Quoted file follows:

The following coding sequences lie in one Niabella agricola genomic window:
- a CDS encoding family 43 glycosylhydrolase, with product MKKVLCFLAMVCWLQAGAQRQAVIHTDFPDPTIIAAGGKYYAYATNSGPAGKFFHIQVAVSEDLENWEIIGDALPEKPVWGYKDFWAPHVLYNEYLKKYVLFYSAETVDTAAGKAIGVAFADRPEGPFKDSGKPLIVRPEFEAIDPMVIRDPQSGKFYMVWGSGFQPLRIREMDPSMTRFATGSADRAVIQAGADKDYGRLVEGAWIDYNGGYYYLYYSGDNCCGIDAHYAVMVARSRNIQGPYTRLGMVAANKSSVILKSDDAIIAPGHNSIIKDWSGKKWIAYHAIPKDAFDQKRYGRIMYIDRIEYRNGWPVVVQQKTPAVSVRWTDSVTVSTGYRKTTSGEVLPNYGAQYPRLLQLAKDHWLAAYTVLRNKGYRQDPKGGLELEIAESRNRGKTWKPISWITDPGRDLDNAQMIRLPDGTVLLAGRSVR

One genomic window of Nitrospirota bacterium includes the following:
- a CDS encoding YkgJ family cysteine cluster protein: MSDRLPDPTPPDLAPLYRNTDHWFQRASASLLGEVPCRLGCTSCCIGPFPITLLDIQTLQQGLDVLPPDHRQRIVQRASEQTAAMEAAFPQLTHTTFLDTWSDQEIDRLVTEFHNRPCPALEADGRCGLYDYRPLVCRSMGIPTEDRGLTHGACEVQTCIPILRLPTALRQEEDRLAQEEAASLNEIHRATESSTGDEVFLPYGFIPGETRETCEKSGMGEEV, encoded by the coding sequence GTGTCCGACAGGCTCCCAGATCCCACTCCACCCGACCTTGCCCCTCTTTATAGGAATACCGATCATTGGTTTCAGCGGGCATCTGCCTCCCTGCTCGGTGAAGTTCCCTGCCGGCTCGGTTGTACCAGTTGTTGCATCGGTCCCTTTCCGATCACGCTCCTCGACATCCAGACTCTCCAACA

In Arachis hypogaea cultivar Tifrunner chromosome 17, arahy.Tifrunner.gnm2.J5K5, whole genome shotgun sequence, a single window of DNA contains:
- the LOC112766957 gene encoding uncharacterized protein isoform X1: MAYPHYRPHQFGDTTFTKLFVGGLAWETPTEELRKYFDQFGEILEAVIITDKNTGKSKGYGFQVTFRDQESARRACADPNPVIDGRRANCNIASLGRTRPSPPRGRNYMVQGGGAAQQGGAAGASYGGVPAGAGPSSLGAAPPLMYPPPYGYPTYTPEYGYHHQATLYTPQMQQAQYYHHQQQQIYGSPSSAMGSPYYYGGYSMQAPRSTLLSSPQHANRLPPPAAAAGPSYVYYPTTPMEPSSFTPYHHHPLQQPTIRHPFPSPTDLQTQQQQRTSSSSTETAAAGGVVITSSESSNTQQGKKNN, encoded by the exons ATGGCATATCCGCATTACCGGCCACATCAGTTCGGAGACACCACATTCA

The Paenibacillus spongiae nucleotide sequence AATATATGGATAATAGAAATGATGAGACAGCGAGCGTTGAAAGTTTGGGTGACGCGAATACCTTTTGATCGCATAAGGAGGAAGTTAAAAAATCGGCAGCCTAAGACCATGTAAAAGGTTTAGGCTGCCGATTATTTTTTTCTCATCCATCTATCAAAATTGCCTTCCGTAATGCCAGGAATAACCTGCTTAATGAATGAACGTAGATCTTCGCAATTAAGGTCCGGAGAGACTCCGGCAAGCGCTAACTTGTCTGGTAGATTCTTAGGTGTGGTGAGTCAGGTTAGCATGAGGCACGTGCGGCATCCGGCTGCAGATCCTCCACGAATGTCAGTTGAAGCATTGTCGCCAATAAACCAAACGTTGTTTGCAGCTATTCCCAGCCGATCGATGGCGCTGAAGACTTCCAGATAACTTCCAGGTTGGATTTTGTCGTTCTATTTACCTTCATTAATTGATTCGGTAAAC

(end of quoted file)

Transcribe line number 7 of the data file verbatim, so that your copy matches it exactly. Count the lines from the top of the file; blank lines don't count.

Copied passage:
The Paenibacillus spongiae nucleotide sequence AATATATGGATAATAGAAATGATGAGACAGCGAGCGTTGAAAGTTTGGGTGACGCGAATACCTTTTGATCGCATAAGGAGGAAGTTAAAAAATCGGCAGCCTAAGACCATGTAAAAGGTTTAGGCTGCCGATTATTTTTTTCTCATCCATCTATCAAAATTGCCTTCCGTAATGCCAGGAATAACCTGCTTAATGAATGAACGTAGATCTTCGCAATTAAGGTCCGGAGAGACTCCGGCAAGCGCTAACTTGTCTGGTAGATTCTTAGGTGTGGTGAGTCAGGTTAGCATGAGGCACGTGCGGCATCCGGCTGCAGATCCTCCACGAATGTCAGTTGAAGCATTGTCGCCAATAAACCAAACGTTGTTTGCAGCTATTCCCAGCCGATCGATGGCGCTGAAGACTTCCAGATAACTTCCAGGTTGGATTTTGTCGTTCTATTTACCTTCATTAATTGATTCGGTAAAC